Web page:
Anyone who has traveled to and spent time in France will have noticed how inexpensive wine is there. The average price for a bottle of red wine in France was €4.91/liter in 2020, for white wine the average price was €5.65/liter according to FranceAgriMer.
Yet at the same time, French and European wines in general are much more expensive in the US market. Apparently, it is not the fault of French winemakers. Word on the street is that European wines retail for an average of 4 x EXW or more in the US. Why is that? The simple answer: Too many hands in the cookie jar. An article written by Jenny Hughes for Frenchly a few years ago comes to mind.
While it pretty accurately describes the current state of affairs according to most people, does it have to be like this? No. Wine regulations in the US market are constantly evolving. As long as French wines are too expensive, most American consumers will prefer wines that represent a better value from other parts of the world including the United States. But we can help French winemakers and regions to gain a new perspective on things including the three-tier system and to lower the cost of their wines in the US market.
Let’s take a look at the cost associated with importing wines from France and Europe in general. The Euro is essentially at par with the US Dollar and will probably stay like that for the foreseeable future. That makes European wines a great value for US buyers.
The cost to ship a 40’ reefer container (13,800 bottles @ 750 ml palletized) from a French winery to the ports of New York, Houston, or Los Angeles varies between $12,000 and $16,000, depending on the origin in Europe.
Quality Brand Imports now offers a flat per bottle import service for as low as $0.10/bottle. It allows vineyards in Europe to sell directly to US wholesalers in many states based on retailer demand. Retailers can select any wholesaler of their choice to buy the product from. This import system offers plenty of room to lower the overall margins. Understanding the relationship dynamic between retailers and wholesalers is key.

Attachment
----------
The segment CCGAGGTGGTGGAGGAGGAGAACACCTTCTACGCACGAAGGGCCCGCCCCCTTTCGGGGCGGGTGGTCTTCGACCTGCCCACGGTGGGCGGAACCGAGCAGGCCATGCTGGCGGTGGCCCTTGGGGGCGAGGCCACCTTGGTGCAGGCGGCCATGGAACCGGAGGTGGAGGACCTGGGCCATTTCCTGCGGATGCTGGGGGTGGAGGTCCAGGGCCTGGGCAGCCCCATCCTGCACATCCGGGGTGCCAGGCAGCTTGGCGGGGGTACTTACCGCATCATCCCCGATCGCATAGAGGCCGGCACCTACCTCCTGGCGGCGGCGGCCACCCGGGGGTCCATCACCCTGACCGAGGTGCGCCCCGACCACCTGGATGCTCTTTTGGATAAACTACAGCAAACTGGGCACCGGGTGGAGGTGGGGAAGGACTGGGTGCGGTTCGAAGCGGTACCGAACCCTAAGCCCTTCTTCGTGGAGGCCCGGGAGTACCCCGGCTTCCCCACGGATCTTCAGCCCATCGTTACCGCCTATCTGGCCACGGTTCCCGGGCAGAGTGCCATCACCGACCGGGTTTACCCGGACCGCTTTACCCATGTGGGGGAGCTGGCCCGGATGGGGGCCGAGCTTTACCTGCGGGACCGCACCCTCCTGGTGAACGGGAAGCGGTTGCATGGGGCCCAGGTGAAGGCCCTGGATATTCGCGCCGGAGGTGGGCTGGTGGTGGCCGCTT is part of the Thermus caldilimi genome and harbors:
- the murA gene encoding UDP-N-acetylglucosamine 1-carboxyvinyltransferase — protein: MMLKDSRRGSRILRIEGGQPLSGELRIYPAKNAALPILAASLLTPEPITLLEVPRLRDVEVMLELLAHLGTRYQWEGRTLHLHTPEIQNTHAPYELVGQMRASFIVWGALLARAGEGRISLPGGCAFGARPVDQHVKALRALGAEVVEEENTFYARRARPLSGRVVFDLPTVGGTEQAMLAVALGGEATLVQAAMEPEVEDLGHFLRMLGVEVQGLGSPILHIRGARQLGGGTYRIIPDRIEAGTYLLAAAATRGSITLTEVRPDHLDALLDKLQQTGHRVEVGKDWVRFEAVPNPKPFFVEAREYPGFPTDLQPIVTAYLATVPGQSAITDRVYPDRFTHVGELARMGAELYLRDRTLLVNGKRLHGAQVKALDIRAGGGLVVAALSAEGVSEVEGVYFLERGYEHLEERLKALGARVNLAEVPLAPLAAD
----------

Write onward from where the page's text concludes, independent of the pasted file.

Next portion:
Let’s do the math per bottle (based on a refer 40’ container; 13,800 bottles):
|€5 bottle of wine||$5.00|
|Inland Transport/Ocean Freight||$1.00|
|Total FOB US Port||$6.65|
The federal taxes can be reduced by available tax credits by as much as $1.00/gallon.
The transport cost is an estimate based on the use of 40’ reefer containers. Depending on the origin point in Europe, the destination port in the US, and the type of container used (20’ vs. 40’; reefer vs. non-reefer), this cost could be higher or lower.
Could a bottle of French wine that sells for €5.00 EXW in France or anywhere else in Europe retail for under $12.00 in the US? Yes, under the right circumstances. The idea that French wines have to be overpriced in the US market is outdated.
While traditional importers act as gatekeepers and attempt to predict which wines will sell well in the US market that is easier said than done. But using a traditional importer is not a requirement.
Advances in state alcohol regulations have also opened the door to many new opportunities in online DTC sales. Does it always have to involve the traditional three-tier system? Not necessarily.
Our group helps French and European vineyards with both lowering the import cost of their wines and successful marketing strategies in the US market to reach and attract end consumers. Why do we do both? Spending money on promoting an overpriced product won’t work all that well.
Want to learn more? We recently hosted a series of webinars about wine import, sales, and marketing in the US market that will answer many of the questions you might have.